“RunFit Hartlepool has created a community of people who are really supportive of each other and the wider town. They do litter picks where they go running – it’s an example of how a community business can have an impact on more than just health and well-being.”
RunFit started off when a group of local residents recognised that many people in the area are overweight. They saw that people are not active and the public health messages are not sticking,” Sacha Bedding recounts
Sacha is the Manager of The Annexe, a community and resource centre in Dyke House run by the Wharton Trust, based in the top 2% most deprived wards in the UK. The team here took a decision to change their approach and embedded community organizing into every aspect of their work.
He explains what that means: “People haven’t got a lot of money. They don’t have much to do – and people are unwell as a result of that. It’s the cumulative impact of everything else that’s not quite right about a place. In our square mile, in spite of those circumstances, people try to help each other out, but their lives are hard,” says Sacha. “So we go out, knock on doors and build relationships.
“When people tell us what they don’t like about the area, it’s indicative of where the market has failed. So is there a community business solution? And if so, are those people who’ve identified the need willing to take it on as a business?”
Take RunFit Hartlepool as an example, and the answer to those questions is a resounding ‘Yes’. “
With support from Sacha’s team, RunFit was created as a community business to get local people out running. It now has 120 members. And the Dyke House resident who set it up has gone from doing one evening run per week to working on the business full time.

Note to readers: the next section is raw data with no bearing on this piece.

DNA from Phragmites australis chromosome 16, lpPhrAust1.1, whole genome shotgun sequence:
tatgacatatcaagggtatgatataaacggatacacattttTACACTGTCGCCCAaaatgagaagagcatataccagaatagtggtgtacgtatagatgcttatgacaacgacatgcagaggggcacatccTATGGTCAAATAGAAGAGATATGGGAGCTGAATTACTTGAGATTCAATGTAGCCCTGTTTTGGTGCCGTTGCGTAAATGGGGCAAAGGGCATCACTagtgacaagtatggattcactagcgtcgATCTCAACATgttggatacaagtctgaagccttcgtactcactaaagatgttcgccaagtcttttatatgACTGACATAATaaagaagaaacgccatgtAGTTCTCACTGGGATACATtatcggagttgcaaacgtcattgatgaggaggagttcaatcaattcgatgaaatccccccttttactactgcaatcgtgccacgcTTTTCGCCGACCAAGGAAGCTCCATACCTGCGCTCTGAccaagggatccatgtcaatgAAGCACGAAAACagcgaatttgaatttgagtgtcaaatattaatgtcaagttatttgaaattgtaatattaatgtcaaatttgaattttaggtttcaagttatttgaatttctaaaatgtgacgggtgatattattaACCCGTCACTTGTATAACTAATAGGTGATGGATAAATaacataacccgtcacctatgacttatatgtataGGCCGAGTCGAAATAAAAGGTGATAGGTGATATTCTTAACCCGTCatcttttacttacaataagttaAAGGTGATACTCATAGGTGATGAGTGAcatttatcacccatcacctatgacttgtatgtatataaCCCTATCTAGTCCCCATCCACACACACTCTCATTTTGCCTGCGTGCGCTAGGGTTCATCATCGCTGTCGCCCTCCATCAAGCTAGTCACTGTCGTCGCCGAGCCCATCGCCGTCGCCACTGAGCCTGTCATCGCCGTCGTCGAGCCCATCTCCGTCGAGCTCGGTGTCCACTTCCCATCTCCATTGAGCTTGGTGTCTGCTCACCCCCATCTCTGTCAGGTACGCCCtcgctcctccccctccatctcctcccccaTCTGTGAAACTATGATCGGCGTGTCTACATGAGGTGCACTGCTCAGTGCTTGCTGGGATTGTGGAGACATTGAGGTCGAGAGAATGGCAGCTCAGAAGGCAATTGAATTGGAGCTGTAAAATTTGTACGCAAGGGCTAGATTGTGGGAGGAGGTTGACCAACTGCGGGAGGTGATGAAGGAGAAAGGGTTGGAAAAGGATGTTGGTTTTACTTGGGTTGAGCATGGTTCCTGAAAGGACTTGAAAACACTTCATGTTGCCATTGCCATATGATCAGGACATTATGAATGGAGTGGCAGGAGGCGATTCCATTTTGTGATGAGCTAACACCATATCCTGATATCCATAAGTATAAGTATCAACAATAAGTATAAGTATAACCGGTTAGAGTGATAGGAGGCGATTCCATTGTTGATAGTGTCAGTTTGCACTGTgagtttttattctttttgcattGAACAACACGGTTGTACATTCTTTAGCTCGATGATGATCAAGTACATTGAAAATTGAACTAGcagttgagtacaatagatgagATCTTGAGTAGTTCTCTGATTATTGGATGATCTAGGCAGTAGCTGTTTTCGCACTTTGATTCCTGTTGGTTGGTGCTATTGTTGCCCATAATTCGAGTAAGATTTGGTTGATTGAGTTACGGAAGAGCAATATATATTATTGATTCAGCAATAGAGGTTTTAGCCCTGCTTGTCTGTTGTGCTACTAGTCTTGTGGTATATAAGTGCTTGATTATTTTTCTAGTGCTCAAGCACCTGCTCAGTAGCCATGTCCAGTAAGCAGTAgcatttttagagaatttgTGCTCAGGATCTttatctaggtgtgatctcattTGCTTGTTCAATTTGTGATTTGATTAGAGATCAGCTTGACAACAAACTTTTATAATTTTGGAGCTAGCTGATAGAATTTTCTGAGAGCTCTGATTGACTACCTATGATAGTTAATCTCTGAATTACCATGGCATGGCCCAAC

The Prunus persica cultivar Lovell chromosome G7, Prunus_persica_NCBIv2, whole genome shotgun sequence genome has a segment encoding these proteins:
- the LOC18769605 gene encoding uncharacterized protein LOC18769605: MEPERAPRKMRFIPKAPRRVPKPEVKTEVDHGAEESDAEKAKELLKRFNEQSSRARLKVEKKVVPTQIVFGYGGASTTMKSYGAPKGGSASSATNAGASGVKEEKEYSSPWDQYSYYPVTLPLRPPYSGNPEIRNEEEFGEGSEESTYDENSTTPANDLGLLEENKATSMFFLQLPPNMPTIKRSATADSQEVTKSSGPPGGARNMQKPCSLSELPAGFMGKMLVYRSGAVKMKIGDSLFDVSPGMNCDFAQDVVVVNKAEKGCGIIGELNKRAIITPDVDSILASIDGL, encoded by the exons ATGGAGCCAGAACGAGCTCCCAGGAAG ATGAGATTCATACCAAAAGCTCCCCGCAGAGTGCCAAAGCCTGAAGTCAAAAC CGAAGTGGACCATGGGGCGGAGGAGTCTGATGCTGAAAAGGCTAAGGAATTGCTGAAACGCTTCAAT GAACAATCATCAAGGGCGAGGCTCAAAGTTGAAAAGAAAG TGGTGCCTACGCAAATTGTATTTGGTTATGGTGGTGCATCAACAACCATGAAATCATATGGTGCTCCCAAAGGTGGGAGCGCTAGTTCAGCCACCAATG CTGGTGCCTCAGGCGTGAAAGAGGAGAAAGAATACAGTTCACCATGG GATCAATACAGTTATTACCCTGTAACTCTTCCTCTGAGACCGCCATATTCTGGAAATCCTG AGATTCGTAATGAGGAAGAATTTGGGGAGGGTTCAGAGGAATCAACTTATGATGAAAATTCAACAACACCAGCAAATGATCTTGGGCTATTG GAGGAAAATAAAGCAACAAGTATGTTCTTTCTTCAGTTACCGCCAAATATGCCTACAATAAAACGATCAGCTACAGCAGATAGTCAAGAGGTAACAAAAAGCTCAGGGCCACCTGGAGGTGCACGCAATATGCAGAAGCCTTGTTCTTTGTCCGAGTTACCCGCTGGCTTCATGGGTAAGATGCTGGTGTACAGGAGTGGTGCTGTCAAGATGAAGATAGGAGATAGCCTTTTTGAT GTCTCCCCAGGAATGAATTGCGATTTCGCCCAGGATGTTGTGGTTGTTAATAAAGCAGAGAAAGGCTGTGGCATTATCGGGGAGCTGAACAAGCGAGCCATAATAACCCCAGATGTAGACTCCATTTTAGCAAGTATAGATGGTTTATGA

With the support of the Wharton Trust, its Community Organisers and Community Business Worker, local people are becoming involved in a range of community business activity, including a care service, a community shop and Bloom In Arts, which offers creative workshops.
Building on this, Sacha has big ambitions for the one square mile as part of ‘Our Square Mile of Opportunity’. “We want to buy a home on every street, and in every one of those homes have a Community Organiser who works with neighbours to commit to social action that makes their street the best it can be.
“We also want a community business GP surgery. Our aspiration is that the surgery’s social prescribing refers people to local community businesses. For example, if you’re overweight, you can join RunFit, or engage with Bloom In Arts to help with mental health and tackle social isolation. This will enable money to stay within our local economy create the conditions to give people a better quality of life.”
The Wharton Trust is one of the catalyst organisations for the Empowering Places programme, that aims to demonstrate the role that concentrated clusters of community businesses can play in creating better places and reducing inequality in local areas. Funded by Power to Change, the programme is delivered by Co-operatives UK in partnership with CLES and NEF.
The Empowering Places programme is part of our Community Economic Development (CED) work, which supports organisations and networks in local wealth building, co-op development and engaging communities in economic development.